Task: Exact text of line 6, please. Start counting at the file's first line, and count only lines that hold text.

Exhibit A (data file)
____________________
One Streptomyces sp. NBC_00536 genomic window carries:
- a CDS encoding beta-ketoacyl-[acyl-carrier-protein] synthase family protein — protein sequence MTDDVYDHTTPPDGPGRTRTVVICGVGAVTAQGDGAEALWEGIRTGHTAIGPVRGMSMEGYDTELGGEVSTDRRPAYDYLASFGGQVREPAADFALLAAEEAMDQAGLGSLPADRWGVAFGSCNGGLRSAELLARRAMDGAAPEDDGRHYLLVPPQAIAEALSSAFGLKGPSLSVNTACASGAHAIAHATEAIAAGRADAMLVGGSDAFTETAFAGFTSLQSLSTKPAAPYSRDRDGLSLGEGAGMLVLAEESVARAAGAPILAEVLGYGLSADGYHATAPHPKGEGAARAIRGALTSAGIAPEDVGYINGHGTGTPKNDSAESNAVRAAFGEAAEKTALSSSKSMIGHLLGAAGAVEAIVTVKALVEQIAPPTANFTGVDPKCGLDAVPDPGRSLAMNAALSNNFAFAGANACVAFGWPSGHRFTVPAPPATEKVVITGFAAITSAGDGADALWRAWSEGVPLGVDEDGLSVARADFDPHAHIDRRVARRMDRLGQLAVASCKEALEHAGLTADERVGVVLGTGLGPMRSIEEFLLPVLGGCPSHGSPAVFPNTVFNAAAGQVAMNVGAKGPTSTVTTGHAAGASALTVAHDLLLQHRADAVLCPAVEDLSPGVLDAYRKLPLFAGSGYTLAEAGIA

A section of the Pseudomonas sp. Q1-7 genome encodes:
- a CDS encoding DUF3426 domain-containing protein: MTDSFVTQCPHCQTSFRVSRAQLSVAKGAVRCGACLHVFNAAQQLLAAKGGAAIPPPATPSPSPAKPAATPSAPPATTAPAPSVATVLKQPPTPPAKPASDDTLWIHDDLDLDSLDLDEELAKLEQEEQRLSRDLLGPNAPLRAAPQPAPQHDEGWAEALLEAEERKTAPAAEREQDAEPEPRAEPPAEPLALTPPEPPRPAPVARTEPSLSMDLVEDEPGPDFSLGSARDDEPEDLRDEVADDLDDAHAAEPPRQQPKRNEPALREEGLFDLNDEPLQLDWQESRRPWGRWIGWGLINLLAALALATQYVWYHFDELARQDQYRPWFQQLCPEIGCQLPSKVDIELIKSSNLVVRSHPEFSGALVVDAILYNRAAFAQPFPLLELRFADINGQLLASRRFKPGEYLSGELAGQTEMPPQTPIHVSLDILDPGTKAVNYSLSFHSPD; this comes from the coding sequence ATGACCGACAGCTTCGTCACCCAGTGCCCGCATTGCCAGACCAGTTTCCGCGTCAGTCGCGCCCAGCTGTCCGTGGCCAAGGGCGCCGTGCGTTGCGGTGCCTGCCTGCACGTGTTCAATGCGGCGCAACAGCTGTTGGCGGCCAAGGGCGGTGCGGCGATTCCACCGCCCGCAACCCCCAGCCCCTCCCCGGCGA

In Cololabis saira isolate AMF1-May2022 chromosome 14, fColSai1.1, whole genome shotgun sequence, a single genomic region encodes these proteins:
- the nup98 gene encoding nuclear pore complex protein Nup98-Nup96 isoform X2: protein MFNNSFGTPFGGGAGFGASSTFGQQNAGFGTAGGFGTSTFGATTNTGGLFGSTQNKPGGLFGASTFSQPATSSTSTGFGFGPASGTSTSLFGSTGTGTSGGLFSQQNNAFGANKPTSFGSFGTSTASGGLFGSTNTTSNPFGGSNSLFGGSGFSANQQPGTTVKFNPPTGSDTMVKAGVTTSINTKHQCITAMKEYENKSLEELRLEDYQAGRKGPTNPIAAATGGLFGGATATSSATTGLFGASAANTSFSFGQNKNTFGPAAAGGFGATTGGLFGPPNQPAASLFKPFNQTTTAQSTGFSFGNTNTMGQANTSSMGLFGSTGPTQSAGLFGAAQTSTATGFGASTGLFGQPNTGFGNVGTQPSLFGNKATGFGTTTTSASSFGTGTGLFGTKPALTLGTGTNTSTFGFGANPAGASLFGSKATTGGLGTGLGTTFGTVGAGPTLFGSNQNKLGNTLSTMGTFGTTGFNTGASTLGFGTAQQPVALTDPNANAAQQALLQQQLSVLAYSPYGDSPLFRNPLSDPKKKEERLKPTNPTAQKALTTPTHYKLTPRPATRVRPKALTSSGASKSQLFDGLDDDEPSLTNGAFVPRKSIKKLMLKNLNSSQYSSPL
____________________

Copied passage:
- the nup98 gene encoding nuclear pore complex protein Nup98-Nup96 isoform X2: protein MFNNSFGTPFGGGAGFGASSTFGQQNAGFGTAGGFGTSTFGATTNTGGLFGSTQNKPGGLFGASTFSQPATSSTSTGFGFGPASGTSTSLFGSTGTGTSGGLFSQQNNAFGANKPTSFGSFGTSTASGGLFGSTNTTSNPFGGSNSLFGGSGFSANQQPGTTVKFNPPTGSDTMVKAGVTTSINTKHQCITAMKEYENKSLEELRLEDYQAGRKGPTNPIAAATGGLFGGATATSSATTGLFGASAANTSFSFGQNKNTFGPAAAGGFGATTGGLFGPPNQPAASLFKPFNQTTTAQSTGFSFGNTNTMGQANTSSMGLFGSTGPTQSAGLFGAAQTSTATGFGASTGLFGQPNTGFGNVGTQPSLFGNKATGFGTTTTSASSFGTGTGLFGTKPALTLGTGTNTSTFGFGANPAGASLFGSKATTGGLGTGLGTTFGTVGAGPTLFGSNQNKLGNTLSTMGTFGTTGFNTGASTLGFGTAQQPVALTDPNANAAQQALLQQQLSVLAYSPYGDSPLFRNPLSDPKKKEERLKPTNPTAQKALTTPTHYKLTPRPATRVRPKALTSSGASKSQLFDGLDDDEPSLTNGAFVPRKSIKKLMLKNLNSSQYSSPL